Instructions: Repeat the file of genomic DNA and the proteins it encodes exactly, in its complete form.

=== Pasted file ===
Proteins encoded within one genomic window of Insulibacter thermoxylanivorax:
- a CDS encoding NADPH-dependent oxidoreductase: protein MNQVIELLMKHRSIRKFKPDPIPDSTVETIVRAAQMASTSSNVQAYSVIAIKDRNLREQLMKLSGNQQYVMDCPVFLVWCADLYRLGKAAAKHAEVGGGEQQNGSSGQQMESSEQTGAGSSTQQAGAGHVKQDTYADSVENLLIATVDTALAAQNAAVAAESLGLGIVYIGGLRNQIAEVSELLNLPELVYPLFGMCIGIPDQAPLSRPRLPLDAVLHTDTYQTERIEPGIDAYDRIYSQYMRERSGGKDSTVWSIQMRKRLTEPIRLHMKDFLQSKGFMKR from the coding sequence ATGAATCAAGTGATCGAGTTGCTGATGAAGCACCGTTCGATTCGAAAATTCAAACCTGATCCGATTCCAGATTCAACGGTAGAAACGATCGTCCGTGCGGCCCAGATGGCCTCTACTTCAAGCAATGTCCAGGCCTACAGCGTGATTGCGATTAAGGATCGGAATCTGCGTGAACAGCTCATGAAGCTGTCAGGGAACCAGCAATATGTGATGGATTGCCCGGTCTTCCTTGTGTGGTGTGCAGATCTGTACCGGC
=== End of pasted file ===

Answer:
Proteins encoded within one genomic window of Insulibacter thermoxylanivorax:
- a CDS encoding NADPH-dependent oxidoreductase: protein MNQVIELLMKHRSIRKFKPDPIPDSTVETIVRAAQMASTSSNVQAYSVIAIKDRNLREQLMKLSGNQQYVMDCPVFLVWCADLYRLGKAAAKHAEVGGGEQQNGSSGQQMESSEQTGAGSSTQQAGAGHVKQDTYADSVENLLIATVDTALAAQNAAVAAESLGLGIVYIGGLRNQIAEVSELLNLPELVYPLFGMCIGIPDQAPLSRPRLPLDAVLHTDTYQTERIEPGIDAYDRIYSQYMRERSGGKDSTVWSIQMRKRLTEPIRLHMKDFLQSKGFMKR from the coding sequence ATGAATCAAGTGATCGAGTTGCTGATGAAGCACCGTTCGATTCGAAAATTCAAACCTGATCCGATTCCAGATTCAACGGTAGAAACGATCGTCCGTGCGGCCCAGATGGCCTCTACTTCAAGCAATGTCCAGGCCTACAGCGTGATTGCGATTAAGGATCGGAATCTGCGTGAACAGCTCATGAAGCTGTCAGGGAACCAGCAATATGTGATGGATTGCCCGGTCTTCCTTGTGTGGTGTGCAGATCTGTACCGGC